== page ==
Tuesday, November 29, 2011

Medical Oncologist Claims that Smoking May Be Less Hazardous than Using Electronic Cigarettes

A medical oncologist at the Palm Beach Cancer Institute has publicly claimed that smoking may be less hazardous than using electronic cigarettes, according to an article on the ABC Action News web site.

A physician spokesman for the local American Lung Association was quoted in the same article as declaring that we have no idea what chemicals are present in electronic cigarettes.

According to the article: "Touted as a safer alternative to traditional smoking, electronic cigarettes are supposed to give smokers their nicotine fix without the cancer-causing side effects of tobacco. But some have serious concerns that the battery-operated vaping devices may actually pose more dangers to users. ... Dr. Mike Feinstein, a spokesman for the American Lung Association said, 'People are inhaling some type of chemical vaporized compound into their lungs without really knowing what's in it.' Last year, The American Lung Association issued its own warning about e-cigarettes. 'This is a buyer stay away, a buyer health hazard, potentially.'"

"Doctor Robert Greene treats lung cancer patients at the Palm Beach Cancer Institute and said the product is potentially a health hazard. 'There really is no information about whether they're safe or not, and that's part of the problem.' He says with no real data on e-cigarettes, the three-year-old tobacco alternative may actually be more harmful that traditional cigarettes. 'The doses of nicotine that you get could conceivably be higher than what you would get in a typical cigarette.'"

The Rest of the Story

It is ludicrous to suggest that electronic cigarettes may be more hazardous than tobacco cigarettes. Tobacco cigarettes deliver tobacco smoke with more than 10,000 chemicals, including more than 60 carcinogens, and cause more than 400,000 deaths annually in the United States. In contrast, electronic cigarettes contain no tobacco, involve no combustion, produce no tobacco smoke, and have not been documented to cause any adverse health effects, despite their use by approximately 2.5 million people in the U.S.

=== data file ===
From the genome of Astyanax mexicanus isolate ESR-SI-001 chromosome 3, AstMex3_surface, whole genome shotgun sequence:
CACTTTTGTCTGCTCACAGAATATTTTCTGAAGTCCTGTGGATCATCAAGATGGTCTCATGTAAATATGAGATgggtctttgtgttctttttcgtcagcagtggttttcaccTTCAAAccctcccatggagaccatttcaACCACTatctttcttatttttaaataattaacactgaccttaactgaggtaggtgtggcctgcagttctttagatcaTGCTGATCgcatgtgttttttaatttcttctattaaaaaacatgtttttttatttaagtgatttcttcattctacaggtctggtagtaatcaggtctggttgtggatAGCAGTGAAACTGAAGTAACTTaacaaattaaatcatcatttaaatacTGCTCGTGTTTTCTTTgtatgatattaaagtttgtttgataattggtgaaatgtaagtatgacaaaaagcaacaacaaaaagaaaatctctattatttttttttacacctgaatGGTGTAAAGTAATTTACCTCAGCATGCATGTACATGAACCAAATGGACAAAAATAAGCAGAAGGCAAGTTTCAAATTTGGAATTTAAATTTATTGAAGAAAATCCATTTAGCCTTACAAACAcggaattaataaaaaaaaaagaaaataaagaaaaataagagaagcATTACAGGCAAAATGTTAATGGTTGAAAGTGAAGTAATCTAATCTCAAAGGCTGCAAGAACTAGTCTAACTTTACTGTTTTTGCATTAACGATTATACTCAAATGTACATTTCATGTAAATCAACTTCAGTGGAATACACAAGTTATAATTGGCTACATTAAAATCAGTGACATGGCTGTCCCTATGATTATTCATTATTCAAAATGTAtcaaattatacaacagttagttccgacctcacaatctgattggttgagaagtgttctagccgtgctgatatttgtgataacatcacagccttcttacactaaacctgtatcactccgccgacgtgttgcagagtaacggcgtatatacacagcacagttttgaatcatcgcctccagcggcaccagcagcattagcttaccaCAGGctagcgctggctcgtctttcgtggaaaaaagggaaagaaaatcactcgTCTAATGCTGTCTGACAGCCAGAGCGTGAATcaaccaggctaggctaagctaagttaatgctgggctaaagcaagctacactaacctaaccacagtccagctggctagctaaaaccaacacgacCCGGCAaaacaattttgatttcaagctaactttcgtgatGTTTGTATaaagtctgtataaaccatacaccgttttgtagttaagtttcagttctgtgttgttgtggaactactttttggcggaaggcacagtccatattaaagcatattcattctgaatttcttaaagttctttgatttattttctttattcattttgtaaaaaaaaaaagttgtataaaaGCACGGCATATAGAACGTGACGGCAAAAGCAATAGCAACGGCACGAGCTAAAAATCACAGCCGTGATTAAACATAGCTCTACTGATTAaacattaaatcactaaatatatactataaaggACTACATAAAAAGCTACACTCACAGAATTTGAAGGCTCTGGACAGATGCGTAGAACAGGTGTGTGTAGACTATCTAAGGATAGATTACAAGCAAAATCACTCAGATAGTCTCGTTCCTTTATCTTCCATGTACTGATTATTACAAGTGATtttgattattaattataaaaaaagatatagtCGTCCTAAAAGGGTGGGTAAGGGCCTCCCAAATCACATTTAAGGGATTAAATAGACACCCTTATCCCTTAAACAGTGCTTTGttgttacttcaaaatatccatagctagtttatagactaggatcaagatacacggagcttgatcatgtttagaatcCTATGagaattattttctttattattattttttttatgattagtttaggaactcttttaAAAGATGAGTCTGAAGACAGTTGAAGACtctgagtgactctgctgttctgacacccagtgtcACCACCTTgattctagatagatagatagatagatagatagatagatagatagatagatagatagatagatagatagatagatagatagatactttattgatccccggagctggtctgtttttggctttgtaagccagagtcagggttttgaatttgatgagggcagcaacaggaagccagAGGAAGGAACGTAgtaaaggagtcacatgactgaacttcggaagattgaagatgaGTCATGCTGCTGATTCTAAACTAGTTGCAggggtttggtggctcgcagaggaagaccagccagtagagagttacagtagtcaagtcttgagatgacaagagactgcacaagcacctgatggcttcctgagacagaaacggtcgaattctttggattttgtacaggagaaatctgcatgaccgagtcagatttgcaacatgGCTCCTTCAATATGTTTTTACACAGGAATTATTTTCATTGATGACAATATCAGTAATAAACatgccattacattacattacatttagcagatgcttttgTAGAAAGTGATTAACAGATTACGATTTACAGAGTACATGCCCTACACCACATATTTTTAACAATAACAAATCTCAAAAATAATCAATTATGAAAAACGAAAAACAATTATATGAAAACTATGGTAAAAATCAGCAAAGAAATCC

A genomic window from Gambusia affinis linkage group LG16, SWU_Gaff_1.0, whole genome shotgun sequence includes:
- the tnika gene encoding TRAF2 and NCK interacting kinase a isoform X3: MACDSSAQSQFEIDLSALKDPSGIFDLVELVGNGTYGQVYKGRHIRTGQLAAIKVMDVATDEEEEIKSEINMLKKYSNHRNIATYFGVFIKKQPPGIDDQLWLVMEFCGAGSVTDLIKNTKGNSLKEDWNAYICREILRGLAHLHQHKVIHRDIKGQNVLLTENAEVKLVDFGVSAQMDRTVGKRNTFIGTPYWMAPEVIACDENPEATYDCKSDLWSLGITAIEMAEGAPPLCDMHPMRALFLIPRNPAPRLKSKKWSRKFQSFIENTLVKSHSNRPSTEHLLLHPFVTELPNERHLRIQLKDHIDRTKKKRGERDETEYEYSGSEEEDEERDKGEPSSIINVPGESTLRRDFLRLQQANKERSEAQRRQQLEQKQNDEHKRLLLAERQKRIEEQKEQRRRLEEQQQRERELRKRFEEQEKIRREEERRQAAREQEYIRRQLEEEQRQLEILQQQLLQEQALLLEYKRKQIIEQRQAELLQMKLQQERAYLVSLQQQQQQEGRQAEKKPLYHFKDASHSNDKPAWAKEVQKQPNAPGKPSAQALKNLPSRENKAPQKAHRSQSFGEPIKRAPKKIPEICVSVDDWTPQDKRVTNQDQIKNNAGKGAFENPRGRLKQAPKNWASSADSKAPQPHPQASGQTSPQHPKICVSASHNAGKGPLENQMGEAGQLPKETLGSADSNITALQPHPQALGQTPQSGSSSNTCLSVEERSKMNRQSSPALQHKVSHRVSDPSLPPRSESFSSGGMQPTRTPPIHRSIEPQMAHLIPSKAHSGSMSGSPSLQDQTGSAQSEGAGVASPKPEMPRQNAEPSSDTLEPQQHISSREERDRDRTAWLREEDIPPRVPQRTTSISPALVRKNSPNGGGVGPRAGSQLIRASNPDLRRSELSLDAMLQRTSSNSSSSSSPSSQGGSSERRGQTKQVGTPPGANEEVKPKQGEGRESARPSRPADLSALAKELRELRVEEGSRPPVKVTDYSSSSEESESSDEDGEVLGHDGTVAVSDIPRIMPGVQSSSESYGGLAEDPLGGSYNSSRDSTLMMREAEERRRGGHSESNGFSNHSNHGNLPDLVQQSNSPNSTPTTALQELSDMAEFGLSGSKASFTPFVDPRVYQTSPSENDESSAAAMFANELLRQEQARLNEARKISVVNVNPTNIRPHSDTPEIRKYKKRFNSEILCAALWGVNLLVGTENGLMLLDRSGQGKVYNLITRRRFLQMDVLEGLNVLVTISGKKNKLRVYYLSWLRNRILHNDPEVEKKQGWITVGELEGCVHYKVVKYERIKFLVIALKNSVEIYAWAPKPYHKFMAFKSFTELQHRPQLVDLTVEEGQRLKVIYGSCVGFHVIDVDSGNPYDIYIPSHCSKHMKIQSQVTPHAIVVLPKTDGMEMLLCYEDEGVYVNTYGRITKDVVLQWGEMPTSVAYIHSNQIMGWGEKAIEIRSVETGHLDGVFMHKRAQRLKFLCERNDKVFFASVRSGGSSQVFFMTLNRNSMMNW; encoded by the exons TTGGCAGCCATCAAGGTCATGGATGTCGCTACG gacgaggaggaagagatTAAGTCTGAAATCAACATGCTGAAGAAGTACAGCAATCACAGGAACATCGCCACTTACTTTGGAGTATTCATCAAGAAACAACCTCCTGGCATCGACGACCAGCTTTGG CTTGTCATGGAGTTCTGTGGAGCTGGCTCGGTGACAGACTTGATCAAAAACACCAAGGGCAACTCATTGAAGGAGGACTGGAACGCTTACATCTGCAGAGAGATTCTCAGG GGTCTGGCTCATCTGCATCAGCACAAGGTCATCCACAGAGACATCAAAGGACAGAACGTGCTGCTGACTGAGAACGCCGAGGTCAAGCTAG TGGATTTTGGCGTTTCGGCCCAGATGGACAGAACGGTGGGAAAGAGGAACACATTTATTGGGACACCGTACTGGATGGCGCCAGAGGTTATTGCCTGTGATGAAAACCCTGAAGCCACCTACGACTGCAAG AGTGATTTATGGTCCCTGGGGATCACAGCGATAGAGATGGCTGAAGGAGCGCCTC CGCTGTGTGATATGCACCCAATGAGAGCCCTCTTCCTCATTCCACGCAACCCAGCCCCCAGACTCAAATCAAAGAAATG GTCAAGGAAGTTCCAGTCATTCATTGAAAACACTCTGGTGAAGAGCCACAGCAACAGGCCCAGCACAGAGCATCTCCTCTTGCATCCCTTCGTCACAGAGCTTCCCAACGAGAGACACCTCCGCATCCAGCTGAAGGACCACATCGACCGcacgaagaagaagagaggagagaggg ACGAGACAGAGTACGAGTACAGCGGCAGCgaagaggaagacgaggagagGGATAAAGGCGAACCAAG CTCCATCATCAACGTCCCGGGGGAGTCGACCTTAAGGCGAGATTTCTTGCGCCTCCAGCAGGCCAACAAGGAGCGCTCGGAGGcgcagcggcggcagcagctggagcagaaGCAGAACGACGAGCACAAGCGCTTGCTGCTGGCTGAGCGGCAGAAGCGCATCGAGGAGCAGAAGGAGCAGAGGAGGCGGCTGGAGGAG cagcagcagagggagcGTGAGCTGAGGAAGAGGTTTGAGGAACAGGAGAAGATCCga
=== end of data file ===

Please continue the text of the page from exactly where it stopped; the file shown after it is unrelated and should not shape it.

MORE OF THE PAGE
Moreover, electronic cigarettes have been tested for carcinogens and have been found to contain more than one thousand times lower concentrations of tobacco-specific nitrosamines than regular cigarettes. They have also been extensively tested in the laboratory to identify the chemicals they contain and no other carcinogens have been detected. Thus, it seems beyond dispute that electronic cigarettes are much less hazardous than tobacco cigarettes in terms of cancer risk.

In fact, we know a lot more about the chemicals in electronic cigarettes than in tobacco cigarettes. While as many as 94% of the chemicals in tobacco smoke are unknown, the chemicals in multiple brands of electronic cigarettes have been identified using gas chromatography/mass spectrometry. So far, no chemicals of major concern have been identified at levels that would pose a substantial threat to health (other than the nicotine itself). The only real concern is the potential effect of the long-term inhalation of propylene glycol, but two initial animal studies have documented no health risks.

Furthermore, literally hundreds of thousands of Americans are using electronic cigarettes successfully to quit smoking or cut down significantly on the amount that they smoke, and despite four years of use, no serious adverse effects have been reported.

Given what he surely knows about the cancer risks of active tobacco smoking, it is mind-boggling that a medical oncologist would claim that smoking may be healthier than inhaling vapor from tobacco-free e-cigarettes that primarily deliver just nicotine, glycerin, and propylene glycol to the user, and with documented carcinogen levels (tobacco-specific nitrosamines) that are more than one thousand times lower than in tobacco cigarettes.

It is also surprising that a physician with the American Lung Association would falsely claim that we have no idea what is in electronic cigarettes, given the existence of at least 18 studies which have categorized the chemical constituents of e-cigarettes using gas chromatography/mass spectrometry.

That these individuals made these uninformed or ill-informed statements publicly I find to be irresponsible, because it misleads probably thousands of people about the relative health effects of smoking compared to vaping.

Would these physicians rather see hundreds of thousands of current e-cigarette users return to cigarette smoking because they believe that returning to cigarette smoking may be safer than continuing to stay smoke-free with the help of tobacco-free, electronic cigarettes?

This is perhaps the worst medical advice I have ever witnessed being delivered.

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